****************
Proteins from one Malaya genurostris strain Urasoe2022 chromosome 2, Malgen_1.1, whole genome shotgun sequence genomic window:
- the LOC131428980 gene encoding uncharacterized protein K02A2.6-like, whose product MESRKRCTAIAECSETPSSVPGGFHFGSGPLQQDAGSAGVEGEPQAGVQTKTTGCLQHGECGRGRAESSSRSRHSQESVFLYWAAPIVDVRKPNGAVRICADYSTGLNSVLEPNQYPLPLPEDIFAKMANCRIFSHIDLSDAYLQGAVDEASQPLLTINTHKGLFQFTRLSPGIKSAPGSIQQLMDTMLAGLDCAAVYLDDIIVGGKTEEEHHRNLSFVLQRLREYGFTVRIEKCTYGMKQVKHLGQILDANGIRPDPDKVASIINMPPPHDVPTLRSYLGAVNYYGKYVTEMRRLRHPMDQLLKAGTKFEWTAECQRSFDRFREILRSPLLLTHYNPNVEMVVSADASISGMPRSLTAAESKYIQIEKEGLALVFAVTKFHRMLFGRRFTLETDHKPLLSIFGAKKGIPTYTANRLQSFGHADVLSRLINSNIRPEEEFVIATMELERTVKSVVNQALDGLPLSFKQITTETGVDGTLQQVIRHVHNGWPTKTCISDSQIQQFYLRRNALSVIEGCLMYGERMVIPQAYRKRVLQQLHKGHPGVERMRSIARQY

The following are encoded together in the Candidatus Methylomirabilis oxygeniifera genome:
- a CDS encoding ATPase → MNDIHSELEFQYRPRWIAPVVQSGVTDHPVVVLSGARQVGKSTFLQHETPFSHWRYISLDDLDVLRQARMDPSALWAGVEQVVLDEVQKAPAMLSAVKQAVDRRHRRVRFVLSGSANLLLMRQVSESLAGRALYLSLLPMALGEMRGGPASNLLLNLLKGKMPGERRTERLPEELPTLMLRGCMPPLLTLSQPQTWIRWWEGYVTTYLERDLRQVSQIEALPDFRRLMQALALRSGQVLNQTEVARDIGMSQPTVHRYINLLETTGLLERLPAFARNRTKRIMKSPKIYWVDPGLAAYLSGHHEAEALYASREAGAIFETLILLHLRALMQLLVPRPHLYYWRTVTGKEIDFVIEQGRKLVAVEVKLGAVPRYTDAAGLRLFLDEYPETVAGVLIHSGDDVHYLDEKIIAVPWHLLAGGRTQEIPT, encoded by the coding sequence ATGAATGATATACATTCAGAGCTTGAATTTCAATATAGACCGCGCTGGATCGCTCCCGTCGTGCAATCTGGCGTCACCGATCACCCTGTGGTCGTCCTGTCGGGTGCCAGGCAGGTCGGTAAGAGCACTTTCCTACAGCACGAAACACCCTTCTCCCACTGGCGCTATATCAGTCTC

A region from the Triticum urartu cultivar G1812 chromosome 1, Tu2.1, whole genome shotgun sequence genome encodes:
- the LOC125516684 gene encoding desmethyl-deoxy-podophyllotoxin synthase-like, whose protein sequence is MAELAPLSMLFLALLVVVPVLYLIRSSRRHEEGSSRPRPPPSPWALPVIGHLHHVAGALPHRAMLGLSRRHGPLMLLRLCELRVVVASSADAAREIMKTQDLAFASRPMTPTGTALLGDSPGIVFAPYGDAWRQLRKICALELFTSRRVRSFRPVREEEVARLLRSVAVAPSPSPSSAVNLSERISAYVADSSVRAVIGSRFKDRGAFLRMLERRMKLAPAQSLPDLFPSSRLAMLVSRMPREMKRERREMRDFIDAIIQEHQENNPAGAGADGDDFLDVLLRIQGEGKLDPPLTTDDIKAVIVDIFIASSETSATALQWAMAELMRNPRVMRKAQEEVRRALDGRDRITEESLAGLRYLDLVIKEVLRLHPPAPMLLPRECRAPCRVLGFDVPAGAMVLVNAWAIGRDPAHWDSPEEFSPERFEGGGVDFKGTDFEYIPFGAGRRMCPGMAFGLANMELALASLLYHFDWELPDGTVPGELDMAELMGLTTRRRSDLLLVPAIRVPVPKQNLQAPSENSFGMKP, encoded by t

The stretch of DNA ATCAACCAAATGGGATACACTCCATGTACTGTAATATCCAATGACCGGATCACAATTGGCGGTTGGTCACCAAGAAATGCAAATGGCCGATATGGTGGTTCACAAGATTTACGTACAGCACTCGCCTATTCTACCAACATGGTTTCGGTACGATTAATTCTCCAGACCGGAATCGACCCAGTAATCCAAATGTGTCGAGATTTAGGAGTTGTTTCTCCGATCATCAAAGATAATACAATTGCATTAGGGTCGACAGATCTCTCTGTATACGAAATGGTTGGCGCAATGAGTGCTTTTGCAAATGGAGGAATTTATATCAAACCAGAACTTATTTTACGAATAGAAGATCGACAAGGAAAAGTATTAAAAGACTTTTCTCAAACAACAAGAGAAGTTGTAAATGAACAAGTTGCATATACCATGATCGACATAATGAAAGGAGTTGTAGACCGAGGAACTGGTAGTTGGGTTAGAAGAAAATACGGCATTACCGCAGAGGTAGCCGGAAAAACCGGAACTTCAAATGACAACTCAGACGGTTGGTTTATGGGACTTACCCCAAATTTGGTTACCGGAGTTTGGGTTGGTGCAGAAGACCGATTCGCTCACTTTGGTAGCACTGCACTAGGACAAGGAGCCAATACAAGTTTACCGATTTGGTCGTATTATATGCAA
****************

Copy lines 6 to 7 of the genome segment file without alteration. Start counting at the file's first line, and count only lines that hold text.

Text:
- the LOC125516684 gene encoding desmethyl-deoxy-podophyllotoxin synthase-like, whose protein sequence is MAELAPLSMLFLALLVVVPVLYLIRSSRRHEEGSSRPRPPPSPWALPVIGHLHHVAGALPHRAMLGLSRRHGPLMLLRLCELRVVVASSADAAREIMKTQDLAFASRPMTPTGTALLGDSPGIVFAPYGDAWRQLRKICALELFTSRRVRSFRPVREEEVARLLRSVAVAPSPSPSSAVNLSERISAYVADSSVRAVIGSRFKDRGAFLRMLERRMKLAPAQSLPDLFPSSRLAMLVSRMPREMKRERREMRDFIDAIIQEHQENNPAGAGADGDDFLDVLLRIQGEGKLDPPLTTDDIKAVIVDIFIASSETSATALQWAMAELMRNPRVMRKAQEEVRRALDGRDRITEESLAGLRYLDLVIKEVLRLHPPAPMLLPRECRAPCRVLGFDVPAGAMVLVNAWAIGRDPAHWDSPEEFSPERFEGGGVDFKGTDFEYIPFGAGRRMCPGMAFGLANMELALASLLYHFDWELPDGTVPGELDMAELMGLTTRRRSDLLLVPAIRVPVPKQNLQAPSENSFGMKP, encoded by t

The stretch of DNA ATCAACCAAATGGGATACACTCCATGTACTGTAATATCCAATGACCGGATCACAATTGGCGGTTGGTCACCAAGAAATGCAAATGGCCGATATGGTGGTTCACAAGATTTACGTACAGCACTCGCCTATTCTACCAACATGGTTTCGGTACGATTAATTCTCCAGACCGGAATCGACCCAGTAATCCAAATGTGTCGAGATTTAGGAGTTGTTTCTCCGATCATCAAAGATAATACAATTGCATTAGGGTCGACAGATCTCTCTGTATACGAAATGGTTGGCGCAATGAGTGCTTTTGCAAATGGAGGAATTTATATCAAACCAGAACTTATTTTACGAATAGAAGATCGACAAGGAAAAGTATTAAAAGACTTTTCTCAAACAACAAGAGAAGTTGTAAATGAACAAGTTGCATATACCATGATCGACATAATGAAAGGAGTTGTAGACCGAGGAACTGGTAGTTGGGTTAGAAGAAAATACGGCATTACCGCAGAGGTAGCCGGAAAAACCGGAACTTCAAATGACAACTCAGACGGTTGGTTTATGGGACTTACCCCAAATTTGGTTACCGGAGTTTGGGTTGGTGCAGAAGACCGATTCGCTCACTTTGGTAGCACTGCACTAGGACAAGGAGCCAATACAAGTTTACCGATTTGGTCGTATTATATGCAA